The explosive nature of Scotch whisky

The distilling process is uncannily similar to the methods used to manufacture weapons of mass destruction
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The Independent Online

The Defence Threat Reduction Agency, a shadowy American organisation set up during the Cold War to monitor covert anti-American activities, has, it emerged at the weekend, been concentrating rather intently on the quiet Hebridean island of Islay. In particular, it has been watching the comings and goings at the Bruichladdich distillery.

I was startled; it is barely a month since I was on Islay and indeed returned with a bottle of 46 proof, 15-year-old Bruichladdich single malt. Now it emerges that the distilling process at Bruichladdich (pronounced "brook-laddie") is uncannily similar to the techniques used to manufacture weapons of mass destruction.

While surfing the internet, agents based just outside Washington DC - their mission "to safeguard the US and its allies from weapons of mass destruction (chemical, biological, radiological, nuclear and high explosives)" - came across the Bruichladdich's webcam - its mission, to demonstrate old-fashioned distillation methods to whisky enthusiasts across the world. They immediately suspected sinister deeds.

We don't know how long this misunderstanding lasted, nor why anyone at the agency thought that bomb-makers might install a webcam showing themselves hard at work. Nor do we know whether agents were dispatched to Islay to see at closer quarters the suspected weapons being made.

Had they been, they would have found very little but a few distillieries, a few tiny fishing villages, a lot of sheep and a golf course - which I suppose might have got them excited, given reports that Osama bin Laden is holed up in a remote bunker somewhere. The error was subsequently admitted, but a DTRA spokesman offered no apology. As is becoming increasingly clear, 11 September means never having to say you're sorry.

"The United States is part of the Chemical Weapons Convention," the spokesman earnestly said. "And as such we are committed to the process of destroying chemical weapons. That includes monitoring and visiting commercial facilities where they would be able to make chemical weapons." The difference between distilling a good whisky and turning out a potent chemical weapon, added Ursula Stearns of the DTRA, requires "just a small tweak".

All of which begs some frankly alarming questions. What might have happened, for example, if wee Moira McDougall on the Bruichladdich production line had accidentally made the precise small tweak to which Ms Stearns refers, perhaps while distracted by her colleague Lizzie McTaggart's celebrated impression of Rab C Nesbitt? I could have brought my bottle of single malt home to the Welsh Marches, opened it to pour my father-in-law a dram, and wiped out half of Herefordshire.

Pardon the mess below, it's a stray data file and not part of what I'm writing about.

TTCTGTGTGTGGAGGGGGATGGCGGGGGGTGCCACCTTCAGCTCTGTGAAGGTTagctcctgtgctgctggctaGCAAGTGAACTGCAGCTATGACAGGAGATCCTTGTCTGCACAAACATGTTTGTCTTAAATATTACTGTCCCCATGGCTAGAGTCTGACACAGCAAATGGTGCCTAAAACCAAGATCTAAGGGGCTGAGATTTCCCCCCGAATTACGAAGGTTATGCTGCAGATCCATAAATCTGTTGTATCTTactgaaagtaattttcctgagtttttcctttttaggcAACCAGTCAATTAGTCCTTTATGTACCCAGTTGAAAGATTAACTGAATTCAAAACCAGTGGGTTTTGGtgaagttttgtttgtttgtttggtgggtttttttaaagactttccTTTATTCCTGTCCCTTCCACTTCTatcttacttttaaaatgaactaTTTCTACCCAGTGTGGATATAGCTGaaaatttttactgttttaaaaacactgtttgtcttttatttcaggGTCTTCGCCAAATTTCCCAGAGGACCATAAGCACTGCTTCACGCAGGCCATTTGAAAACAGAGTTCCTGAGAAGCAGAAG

"Bloody hell," I can imagine my father-in-law saying, as the smoke finally cleared to reveal an apocalypse of small fires and bent girders. "That's powerful stuff."

Still, there is consolation in the thought that a small tweak can go both ways, and that beetle-browed technicians in a bomb factory in the East End of London might admire their handiwork, gleefully anticipating the terrible destruction about to be unleashed, only to realise they have inadvertently produced a decent malt whisky.

In the meantime, now that I think back to my few days on Islay, certain things fall into place. To our great surprise we kept sighting Lord Robertson, the secretary-general of Nato, and assumed he must have a holiday home somewhere on the island, but perhaps he was there at the behest of the Americans, keeping an eye on Bruichladdich. He didn't look as though he was on terrorist-catching duty, in fact when we saw him he was wearing Pringle knitwear slightly too small for him. But perhaps that was merely to deflect suspicion; almost everyone on Islay wears Pringle knitwear slightly too small for them.

I am prepared to write off the whole surreal episode as comedy. Certainly, with a few small tweaks, as it were, the story could inspire an irresistible film; Mission Impossible meets Whisky Galore with a bit of Austin Powers thrown in.

On which subject, my children have just greatly enjoyed the James Bond spoof Johnny English, starring Rowan Atkinson as an inept spy. The agent who heaped suspicion on the Bruichladdich distillery would be a good subject for that film's wonderful strapline: "He knows no danger ... he knows no fear ... he knows nothing".

But as a pretentious whisky writer might say of Bruichladdich's 15-year-old single malt, there are profoundly serious undertones beneath the surface frivolity. If counter-terrorism resources are being ploughed into keeping watch over an obscure Scottish distillery, what is the chance that activities at a bomb factory in the East End of London, or New York, are being overlooked? Pretty high, I'd say.

It is heartening, in a way, that the grim old business of chemical and biological weapons can yield some humour; less heartening that this extraordinary business offers proof, at least as strong as a good malt whiskey, that the world's security is not in remotely safe hands. But then we knew that anyway. The most effective way to forget about it is to get enjoyably hammered, and as it happens I have just the means. Better still, I can detonate it in less than 45 minutes.